Do you ever wish the TV show you grew up on had grown up with you?
That the characters you once loved, made you laugh and taught you your abc’s had hurtled through the Tots TV era and straight into the fuck, shits and pisses reality of your adulthood? Avenue Q, “the adult puppet show” is exactly that show. From similar roots of Sesame Street, Bert, Ernie, The Count and Cookie Monster to name a few comes Avenue Q and it’s puppets Princeton, Rod, Nicky, Kate Monster and their humans Brian, Christmas Eve and Gary Coleman.
Avenue Q has itself a bit cult following. There are those that hear it’s about to come to town and book tickets on opening and closing night for their entire street and the lady who works in the kebab shop because “it’s just so funny! You HAVE TO SEE IT” and there’s those like me who have heard of it (probably from one of those cult members) and decides that yes, they must see if, even if it’s just to see what all the fuss is about.
They’ve adopted the basic principles of your favourite childhood show complete with informative videos, but the life lessons and subjects touched upon are less Sing a Song with Elmo and are more what you’d find in an episode of South Park.
Avenue Q opened in the Big Apple (or NYC) back in 2003 and was the master mind of two musical theatre fans (Jeff Marx and Robert Lopez) thought it might be fun to remix Shakespeare with little old Kermit the Frog as the leading man. This idea grew legs (or a hand up the butt) and morphed into a show which ran on Broadway, has toured the UK and won a Tony for Best Musical. Not bad for a bunch of puppets, eh?
The show itself is set on the in the dingy residential neighbourhood of Avenue Q (as opposed to the upmarket Avenue A) where the characters live and which serves as the backdrop for the play. This gloomy stage setting which highlights the show’s somewhat dark and ironic humour which arises from its contrasts with Sesame Street, which also serves as a metaphor of the contrasts between childhood and adulthood, and between the children’s TV world and the real world.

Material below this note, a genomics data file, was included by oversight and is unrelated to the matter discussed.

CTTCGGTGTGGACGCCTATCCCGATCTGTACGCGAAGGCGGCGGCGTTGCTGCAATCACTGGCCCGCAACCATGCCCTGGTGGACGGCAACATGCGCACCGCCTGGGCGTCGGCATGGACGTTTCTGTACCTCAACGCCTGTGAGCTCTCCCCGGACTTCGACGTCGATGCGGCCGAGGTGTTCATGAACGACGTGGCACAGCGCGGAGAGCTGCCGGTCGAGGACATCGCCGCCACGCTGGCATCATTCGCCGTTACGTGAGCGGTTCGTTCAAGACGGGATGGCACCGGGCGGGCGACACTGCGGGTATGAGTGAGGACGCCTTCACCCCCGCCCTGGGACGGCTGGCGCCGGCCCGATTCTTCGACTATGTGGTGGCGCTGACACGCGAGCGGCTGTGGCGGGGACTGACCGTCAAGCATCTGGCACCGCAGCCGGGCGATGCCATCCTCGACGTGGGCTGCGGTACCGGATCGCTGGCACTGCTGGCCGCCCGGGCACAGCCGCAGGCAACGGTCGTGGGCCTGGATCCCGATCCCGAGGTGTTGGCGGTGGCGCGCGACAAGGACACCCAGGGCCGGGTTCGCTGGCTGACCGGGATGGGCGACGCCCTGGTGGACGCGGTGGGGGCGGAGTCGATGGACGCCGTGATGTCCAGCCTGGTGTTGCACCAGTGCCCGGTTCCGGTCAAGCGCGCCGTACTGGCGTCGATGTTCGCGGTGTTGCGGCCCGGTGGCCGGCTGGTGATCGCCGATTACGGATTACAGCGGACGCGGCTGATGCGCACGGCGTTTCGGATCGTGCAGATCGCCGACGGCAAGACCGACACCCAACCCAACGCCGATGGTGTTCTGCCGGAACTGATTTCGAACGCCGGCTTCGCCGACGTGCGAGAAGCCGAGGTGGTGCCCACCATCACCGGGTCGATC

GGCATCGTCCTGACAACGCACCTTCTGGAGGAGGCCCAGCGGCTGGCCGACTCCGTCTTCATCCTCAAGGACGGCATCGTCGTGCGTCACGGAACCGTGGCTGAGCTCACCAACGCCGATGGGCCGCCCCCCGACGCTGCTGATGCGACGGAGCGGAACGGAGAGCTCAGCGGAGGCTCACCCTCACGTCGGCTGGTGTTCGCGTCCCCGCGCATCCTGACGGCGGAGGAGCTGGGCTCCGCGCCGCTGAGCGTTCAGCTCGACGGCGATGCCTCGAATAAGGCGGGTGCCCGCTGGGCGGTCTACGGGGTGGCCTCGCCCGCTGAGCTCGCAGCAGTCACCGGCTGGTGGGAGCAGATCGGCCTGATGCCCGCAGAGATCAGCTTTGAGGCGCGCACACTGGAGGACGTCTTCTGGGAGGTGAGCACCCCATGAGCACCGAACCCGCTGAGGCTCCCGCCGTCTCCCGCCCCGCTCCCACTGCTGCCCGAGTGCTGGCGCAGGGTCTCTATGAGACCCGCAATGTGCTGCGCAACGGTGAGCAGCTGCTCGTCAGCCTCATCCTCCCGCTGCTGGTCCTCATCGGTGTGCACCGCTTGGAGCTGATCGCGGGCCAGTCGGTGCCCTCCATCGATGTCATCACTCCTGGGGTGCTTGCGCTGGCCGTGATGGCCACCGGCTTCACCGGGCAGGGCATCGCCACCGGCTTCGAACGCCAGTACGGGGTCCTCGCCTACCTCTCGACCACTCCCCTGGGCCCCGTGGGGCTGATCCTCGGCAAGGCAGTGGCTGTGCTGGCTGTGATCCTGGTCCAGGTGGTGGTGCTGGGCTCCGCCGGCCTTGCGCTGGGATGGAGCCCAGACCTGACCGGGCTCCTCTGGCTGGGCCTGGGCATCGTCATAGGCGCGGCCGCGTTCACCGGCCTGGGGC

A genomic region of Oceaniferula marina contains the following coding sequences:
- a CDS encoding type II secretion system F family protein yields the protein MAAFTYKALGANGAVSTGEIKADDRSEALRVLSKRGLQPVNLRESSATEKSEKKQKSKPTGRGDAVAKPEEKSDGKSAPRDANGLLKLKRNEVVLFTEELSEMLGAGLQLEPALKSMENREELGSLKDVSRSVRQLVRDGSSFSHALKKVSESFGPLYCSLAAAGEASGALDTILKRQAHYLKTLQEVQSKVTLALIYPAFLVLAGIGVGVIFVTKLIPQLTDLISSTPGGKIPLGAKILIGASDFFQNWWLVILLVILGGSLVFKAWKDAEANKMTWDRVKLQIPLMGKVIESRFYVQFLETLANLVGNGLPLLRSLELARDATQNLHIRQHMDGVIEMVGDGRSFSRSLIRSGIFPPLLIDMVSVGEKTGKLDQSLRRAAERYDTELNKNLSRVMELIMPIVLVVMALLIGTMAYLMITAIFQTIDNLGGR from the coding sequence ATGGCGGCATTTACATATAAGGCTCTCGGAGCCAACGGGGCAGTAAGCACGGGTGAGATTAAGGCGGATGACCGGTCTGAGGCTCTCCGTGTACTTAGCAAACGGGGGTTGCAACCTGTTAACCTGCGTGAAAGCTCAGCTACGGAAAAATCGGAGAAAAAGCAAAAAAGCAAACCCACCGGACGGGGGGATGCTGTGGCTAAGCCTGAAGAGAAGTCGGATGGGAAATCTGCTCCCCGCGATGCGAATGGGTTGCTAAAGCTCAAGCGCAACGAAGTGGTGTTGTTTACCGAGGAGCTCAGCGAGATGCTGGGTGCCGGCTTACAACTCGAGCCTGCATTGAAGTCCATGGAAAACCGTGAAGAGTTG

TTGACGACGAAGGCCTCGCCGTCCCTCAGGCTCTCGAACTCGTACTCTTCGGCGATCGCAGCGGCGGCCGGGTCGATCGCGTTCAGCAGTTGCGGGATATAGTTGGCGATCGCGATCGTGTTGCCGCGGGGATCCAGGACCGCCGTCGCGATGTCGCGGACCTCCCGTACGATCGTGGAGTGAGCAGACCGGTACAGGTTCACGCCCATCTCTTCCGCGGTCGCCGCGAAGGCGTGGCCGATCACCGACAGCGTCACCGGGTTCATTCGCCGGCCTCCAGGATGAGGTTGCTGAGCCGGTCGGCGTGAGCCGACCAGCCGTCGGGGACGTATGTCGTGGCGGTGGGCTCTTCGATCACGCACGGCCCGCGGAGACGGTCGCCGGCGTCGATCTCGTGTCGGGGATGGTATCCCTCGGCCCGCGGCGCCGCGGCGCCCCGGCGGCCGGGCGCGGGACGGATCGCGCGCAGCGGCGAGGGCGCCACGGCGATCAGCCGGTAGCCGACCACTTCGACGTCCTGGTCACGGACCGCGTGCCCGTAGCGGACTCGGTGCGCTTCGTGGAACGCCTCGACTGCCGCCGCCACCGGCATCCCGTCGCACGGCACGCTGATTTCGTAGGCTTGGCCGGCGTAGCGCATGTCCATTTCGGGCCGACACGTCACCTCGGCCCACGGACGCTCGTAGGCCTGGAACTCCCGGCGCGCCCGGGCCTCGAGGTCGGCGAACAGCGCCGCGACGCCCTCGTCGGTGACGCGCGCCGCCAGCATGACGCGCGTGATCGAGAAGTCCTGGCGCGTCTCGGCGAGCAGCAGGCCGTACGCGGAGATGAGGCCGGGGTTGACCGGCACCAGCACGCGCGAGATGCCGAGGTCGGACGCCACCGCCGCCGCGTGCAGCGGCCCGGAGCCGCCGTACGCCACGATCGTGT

When bright eyed and puppet faced Princeton (Richard Lowe) arrives at Avenue Q, he has a new job, big dreams and lands himself an apartment next door to Rod, Brian (Richard Morse), Kate Monster (Sarah Harlington) and co. Despite this, Princeton was about to learn that when one door opens, a million more shut in your face. He loses his job and only source of income, he has bills to pay and he has two Bad Idea Bears on his shoulder. After finding common ground with the sweet and forever single Kate Monster, Princeton’s life seems to be looking up. Before you know it one good date and an iced tea leads to another, and the next thing you know you’re sat behind a 70 year old man watching puppets get the stuffing knocked out of them in scenes usually saved for Tube8. It’s weird, it’s hilarious and it kind of has to be seen to be believed.
As with all love stories and coming of ages stories, all ends happily ever after(ish) and along the way, Princeton and his friends learn some life lessons through the magic of a musical number, of course! Songs such as ‘It Sucks to Be Me’, ‘Everyone’s a Little Bit Racist’, ‘The Internet is For Porn’ and ‘You Can Be As Loud As The Hell You Want (When You’re Makin’ Love)’ may sound like an offence waiting to happen but there’s something about Avenue Q which makes all the swearing, sex and close to the bone jokes seem jovial good fun when delivered by a fluffy monster with a human attached to their backside.
The puppeteering of the show itself is unconcealed and at first you wonder whether you’re about to witness ventriloquism en masse (which seems a little creepy), but the talented cast really become one with their puppets and their plain dark clothing is contrasted by the bright and animated colours of the puppets. The cast bring the puppets to life so much so that I was much more accepting of the dual personalities of the characters than I’d have thought. Sarah Harlington excellently switched roles from polar opposites of the sweet natured Kate Monster to the aptly named Lucy the Slut and I didn’t even notice that Richard Lowe was the puppeteering talents behind both Princeton and Rod.
This tongue in cheek show is most definitely worth the hype. It’ll have you laughing out loud in your seat, cringing at those aforementioned “close to the bone” segments and wanting to be one of those people who INSISTS to others that they catch it before it moves on to the next city.
With that in mind…. you MUST go and see Avenue Q before it ends its run at the Regent Theatre in Stoke on the 26th March. Tickets are available online or via the box office.